By James Moyles
I'll open by saying I've not had a huge amount of exposure to the Shin Megami Tensei series, with my only foray into the franchise being 2008's Persona 4 on the Playstation 2. But, I was totally enthralled with the game - its setting, art design and dungeon-crawling gameplay gelled with what I want out of an RPG. And this year's sequel on PS3 and PS4 is looking like it's going to be even more in line with my tastes. Let's look at why.
WARNING: The following is totally fuelled by hype and is highly, highly subjective. Read at your own risk.
1. It's set in Shibuya.
This one is definitely a personal reason. Shibuya is the setting of one of my favourite games of all time - The World Ends With You on Nintendo DS. The moment the Shibuya Crossing appeared in the first trailer for Persona 5, I was instantly reminded of my adventures with Neku, Beat and the gang. Shibuya worked so well as an RPG setting. Whilst the dungeon exploring will likely take place away from Shibuya judging by previous Persona titles, being able to revisit Shibuya will be a very good thing indeed.
2. The music is shaping up to be something special.
Persona's music has always been great, but upon hearing the theme that accompanied Persona 5's second trailer, I grew incredibly optimistic about this game continuing the trend of solid music. If you haven't already, I suggest you give the trailer theme a listen. I really hope the rest of the soundtrack continues with this jazzy tone - the J-Pop influenced themes from Persona 4 were great and all, but it's very much par for the course for JRPGs. As soon as the jazz flutes kicked in during the trailer, I knew this is something a bit different. Very promising!
3. The protagonist is a cross between Light Yagami and the Phantom of the Opera.
Persona 4's protagonist wasn't the most interesting of characters, yet he wasn't meant to be - he was an avatar for the player. Persona 5 seeks to annihilate that trope with a dramatic flourish. The Phantom, as he's currently known, is a student by day and a thief with a penchant for the theatrical by night. He crashes through a window in the gameplay trailer, a wry smile playing upon his lips. His character design has obvious ties to the Phantom of the Opera, and he seems almost sinister, with comparisons being drawn between him and Death Note's Light Yagami. These anime ties are apt, considering he shares his voice actor with Code Geass's Lelouch vi Britannia. It'll be very interesting to explore the inner machinations of this enigmatic cat burglar. Speaking of which...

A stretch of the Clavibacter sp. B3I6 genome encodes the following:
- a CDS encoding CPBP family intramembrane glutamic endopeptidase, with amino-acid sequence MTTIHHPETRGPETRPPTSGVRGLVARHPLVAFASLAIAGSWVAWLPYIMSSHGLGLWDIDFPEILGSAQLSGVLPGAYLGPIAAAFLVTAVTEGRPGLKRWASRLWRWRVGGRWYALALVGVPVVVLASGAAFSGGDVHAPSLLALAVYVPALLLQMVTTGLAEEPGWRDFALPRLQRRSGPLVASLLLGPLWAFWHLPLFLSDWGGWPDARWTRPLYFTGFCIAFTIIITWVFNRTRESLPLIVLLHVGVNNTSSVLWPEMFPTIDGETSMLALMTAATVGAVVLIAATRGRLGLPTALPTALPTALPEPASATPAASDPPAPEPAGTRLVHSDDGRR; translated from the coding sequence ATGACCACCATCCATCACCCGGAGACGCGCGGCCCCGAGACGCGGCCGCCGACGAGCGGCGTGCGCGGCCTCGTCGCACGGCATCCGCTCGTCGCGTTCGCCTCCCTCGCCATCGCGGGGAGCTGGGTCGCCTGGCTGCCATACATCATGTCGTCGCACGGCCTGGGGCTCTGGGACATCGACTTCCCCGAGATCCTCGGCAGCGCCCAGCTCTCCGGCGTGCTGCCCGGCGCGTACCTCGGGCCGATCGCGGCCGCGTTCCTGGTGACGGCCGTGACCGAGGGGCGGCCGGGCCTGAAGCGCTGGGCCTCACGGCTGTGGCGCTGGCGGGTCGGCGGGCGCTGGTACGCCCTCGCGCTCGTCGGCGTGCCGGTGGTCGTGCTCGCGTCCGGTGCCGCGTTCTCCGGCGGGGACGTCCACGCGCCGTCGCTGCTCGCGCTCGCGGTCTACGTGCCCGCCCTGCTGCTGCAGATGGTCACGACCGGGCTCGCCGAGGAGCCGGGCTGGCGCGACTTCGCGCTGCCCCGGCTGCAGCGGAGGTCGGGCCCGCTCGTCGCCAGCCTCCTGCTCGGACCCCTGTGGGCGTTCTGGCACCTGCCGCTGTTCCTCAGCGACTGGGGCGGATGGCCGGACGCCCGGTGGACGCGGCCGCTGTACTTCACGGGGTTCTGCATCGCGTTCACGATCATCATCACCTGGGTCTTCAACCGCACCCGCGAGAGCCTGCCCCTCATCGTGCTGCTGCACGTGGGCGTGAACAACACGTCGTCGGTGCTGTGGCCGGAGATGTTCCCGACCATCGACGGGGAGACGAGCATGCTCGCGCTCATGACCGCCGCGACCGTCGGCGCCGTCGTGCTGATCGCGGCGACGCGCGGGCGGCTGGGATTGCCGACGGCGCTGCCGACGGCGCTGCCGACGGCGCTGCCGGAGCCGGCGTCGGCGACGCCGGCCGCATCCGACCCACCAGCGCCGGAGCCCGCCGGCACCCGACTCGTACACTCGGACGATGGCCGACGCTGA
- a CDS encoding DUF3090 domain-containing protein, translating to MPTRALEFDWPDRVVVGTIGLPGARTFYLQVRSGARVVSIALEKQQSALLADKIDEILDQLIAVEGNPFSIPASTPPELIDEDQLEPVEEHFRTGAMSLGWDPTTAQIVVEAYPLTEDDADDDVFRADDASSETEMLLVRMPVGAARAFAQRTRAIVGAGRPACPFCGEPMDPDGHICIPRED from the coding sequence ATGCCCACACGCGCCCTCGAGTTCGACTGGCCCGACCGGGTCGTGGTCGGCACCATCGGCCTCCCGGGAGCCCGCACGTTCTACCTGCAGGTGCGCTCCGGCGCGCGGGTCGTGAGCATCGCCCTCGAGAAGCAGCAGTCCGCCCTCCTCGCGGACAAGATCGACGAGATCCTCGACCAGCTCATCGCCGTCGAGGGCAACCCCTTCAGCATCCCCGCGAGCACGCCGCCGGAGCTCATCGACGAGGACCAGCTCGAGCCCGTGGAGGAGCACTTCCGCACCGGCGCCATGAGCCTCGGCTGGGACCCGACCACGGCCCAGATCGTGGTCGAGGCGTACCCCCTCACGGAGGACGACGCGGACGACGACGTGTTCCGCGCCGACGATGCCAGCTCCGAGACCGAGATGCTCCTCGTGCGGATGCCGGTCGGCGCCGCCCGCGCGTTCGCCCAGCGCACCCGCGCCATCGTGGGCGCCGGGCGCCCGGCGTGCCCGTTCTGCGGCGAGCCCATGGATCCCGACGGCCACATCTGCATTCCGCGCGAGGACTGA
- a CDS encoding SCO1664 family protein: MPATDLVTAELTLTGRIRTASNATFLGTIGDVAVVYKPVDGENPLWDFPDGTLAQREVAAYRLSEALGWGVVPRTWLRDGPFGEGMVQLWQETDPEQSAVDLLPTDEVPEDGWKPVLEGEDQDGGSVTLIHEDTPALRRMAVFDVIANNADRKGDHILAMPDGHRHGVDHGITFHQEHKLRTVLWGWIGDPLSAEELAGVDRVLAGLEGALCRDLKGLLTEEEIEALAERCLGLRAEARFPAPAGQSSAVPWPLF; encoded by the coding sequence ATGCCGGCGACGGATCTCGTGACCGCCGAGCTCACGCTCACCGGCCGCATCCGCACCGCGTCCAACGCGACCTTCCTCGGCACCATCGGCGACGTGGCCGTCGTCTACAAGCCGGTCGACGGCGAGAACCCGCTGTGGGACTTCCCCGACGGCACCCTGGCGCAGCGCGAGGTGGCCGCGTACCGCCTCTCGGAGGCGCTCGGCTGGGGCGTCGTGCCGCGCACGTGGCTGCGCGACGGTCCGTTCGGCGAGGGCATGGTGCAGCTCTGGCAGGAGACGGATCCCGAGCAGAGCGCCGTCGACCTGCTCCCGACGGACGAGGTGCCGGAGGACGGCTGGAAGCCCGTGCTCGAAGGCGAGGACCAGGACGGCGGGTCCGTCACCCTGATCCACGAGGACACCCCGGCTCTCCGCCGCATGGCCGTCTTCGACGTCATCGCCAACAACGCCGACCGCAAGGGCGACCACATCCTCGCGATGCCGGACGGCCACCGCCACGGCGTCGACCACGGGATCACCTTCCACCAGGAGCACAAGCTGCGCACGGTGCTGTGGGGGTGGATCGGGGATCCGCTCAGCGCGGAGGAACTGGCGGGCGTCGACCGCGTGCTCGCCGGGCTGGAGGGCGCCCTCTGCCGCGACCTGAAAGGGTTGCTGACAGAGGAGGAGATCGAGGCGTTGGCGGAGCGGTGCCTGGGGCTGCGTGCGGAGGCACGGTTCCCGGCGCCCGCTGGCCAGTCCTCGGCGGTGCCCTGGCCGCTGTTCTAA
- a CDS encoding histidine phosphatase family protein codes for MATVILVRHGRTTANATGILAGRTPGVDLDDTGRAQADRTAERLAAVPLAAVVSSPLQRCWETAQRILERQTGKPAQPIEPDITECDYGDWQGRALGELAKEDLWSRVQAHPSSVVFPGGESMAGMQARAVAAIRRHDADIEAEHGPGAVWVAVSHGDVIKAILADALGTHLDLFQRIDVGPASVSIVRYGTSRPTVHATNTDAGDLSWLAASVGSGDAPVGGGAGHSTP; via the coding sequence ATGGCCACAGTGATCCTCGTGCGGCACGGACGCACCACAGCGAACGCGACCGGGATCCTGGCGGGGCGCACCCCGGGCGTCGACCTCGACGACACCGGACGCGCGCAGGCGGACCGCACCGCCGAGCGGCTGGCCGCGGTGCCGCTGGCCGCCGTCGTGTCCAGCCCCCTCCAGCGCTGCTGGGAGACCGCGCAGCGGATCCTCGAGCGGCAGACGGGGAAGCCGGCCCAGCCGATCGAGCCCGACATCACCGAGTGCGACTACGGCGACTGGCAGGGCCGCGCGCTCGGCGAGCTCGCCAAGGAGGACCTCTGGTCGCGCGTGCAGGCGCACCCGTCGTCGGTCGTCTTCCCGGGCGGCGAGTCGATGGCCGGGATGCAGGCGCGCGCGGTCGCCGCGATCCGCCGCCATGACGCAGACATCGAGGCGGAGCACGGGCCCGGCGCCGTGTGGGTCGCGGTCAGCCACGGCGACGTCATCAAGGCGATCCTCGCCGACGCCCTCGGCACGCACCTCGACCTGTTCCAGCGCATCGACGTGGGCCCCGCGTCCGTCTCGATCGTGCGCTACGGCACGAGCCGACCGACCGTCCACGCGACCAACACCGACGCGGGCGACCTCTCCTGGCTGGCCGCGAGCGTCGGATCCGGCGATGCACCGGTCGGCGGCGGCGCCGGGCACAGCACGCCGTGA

4. The game's mascot is a cat.
Persona 4 had Teddy the Bear, which was all fine and well. Persona 5 has Morgana the Cat. Cats > Bears. Sorry P4 fans, but Purrsona 5 takes this round.
5. The environments look vibrant and bustling.
Persona 4 was never the most visually advanced of games - relying on the PS2 hardware in 2008, it couldn't stand up to the technically stronger graphical offerings on PS3 and Xbox 360. Persona 5 seems to be taking advantage of the extra power being afforded to it, as its environments look busier and feel better for it. Even the classroom scenes, static in Persona 4, look alive in the sequel. The colours really pop and it's a treat to look at.
6. Even the menus look fantastic.
This ties in with the previous point, but the menu design really is stunning. This isn't your sparse lists of items, but a stylish extension of the game's overall aesthetic. There's a reason the trailer focused on these menus - they're gorgeous.
7. The dungeons are more diverse than before.
If there's one area that Persona 4 struggled with, it was its dungeon-crawling. It was perfectly functional, but each dungeon was essentially the same but with a different skin and monsters populating its halls. This looks set to change with Persona 5 - the gameplay trailer showed The Phantom leaping from chandelier to chandelier, sneaking around corners and rocketing from cover to cover to approach an enemy. If the dungeons are made to be more engaging than before, then a big gripe many had with Persona 4 is gone.
I'm fully confident in Atlus's ability to put out a fantastic JRPG experience, and I'm fully expecting this to be the best game I play in 2015. Emancipation couldn't come soon enough.